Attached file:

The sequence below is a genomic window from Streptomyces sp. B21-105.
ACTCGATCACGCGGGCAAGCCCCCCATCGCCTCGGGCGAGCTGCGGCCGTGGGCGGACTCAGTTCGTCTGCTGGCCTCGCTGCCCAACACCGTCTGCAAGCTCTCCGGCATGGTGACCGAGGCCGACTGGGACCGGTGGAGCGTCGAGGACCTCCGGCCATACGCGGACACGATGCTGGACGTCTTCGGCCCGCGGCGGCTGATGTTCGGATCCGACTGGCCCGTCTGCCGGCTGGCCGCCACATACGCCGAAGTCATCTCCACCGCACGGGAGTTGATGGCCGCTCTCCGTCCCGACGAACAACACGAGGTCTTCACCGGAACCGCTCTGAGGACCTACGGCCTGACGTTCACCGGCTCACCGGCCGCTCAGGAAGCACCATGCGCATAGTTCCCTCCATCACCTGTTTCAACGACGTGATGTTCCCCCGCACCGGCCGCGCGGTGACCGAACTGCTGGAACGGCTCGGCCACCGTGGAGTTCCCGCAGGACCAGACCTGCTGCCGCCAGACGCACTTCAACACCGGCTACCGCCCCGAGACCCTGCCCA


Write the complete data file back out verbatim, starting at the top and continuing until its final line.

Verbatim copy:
The sequence below is a genomic window from Streptomyces sp. B21-105.
ACTCGATCACGCGGGCAAGCCCCCCATCGCCTCGGGCGAGCTGCGGCCGTGGGCGGACTCAGTTCGTCTGCTGGCCTCGCTGCCCAACACCGTCTGCAAGCTCTCCGGCATGGTGACCGAGGCCGACTGGGACCGGTGGAGCGTCGAGGACCTCCGGCCATACGCGGACACGATGCTGGACGTCTTCGGCCCGCGGCGGCTGATGTTCGGATCCGACTGGCCCGTCTGCCGGCTGGCCGCCACATACGCCGAAGTCATCTCCACCGCACGGGAGTTGATGGCCGCTCTCCGTCCCGACGAACAACACGAGGTCTTCACCGGAACCGCTCTGAGGACCTACGGCCTGACGTTCACCGGCTCACCGGCCGCTCAGGAAGCACCATGCGCATAGTTCCCTCCATCACCTGTTTCAACGACGTGATGTTCCCCCGCACCGGCCGCGCGGTGACCGAACTGCTGGAACGGCTCGGCCACCGTGGAGTTCCCGCAGGACCAGACCTGCTGCCGCCAGACGCACTTCAACACCGGCTACCGCCCCGAGACCCTGCCCA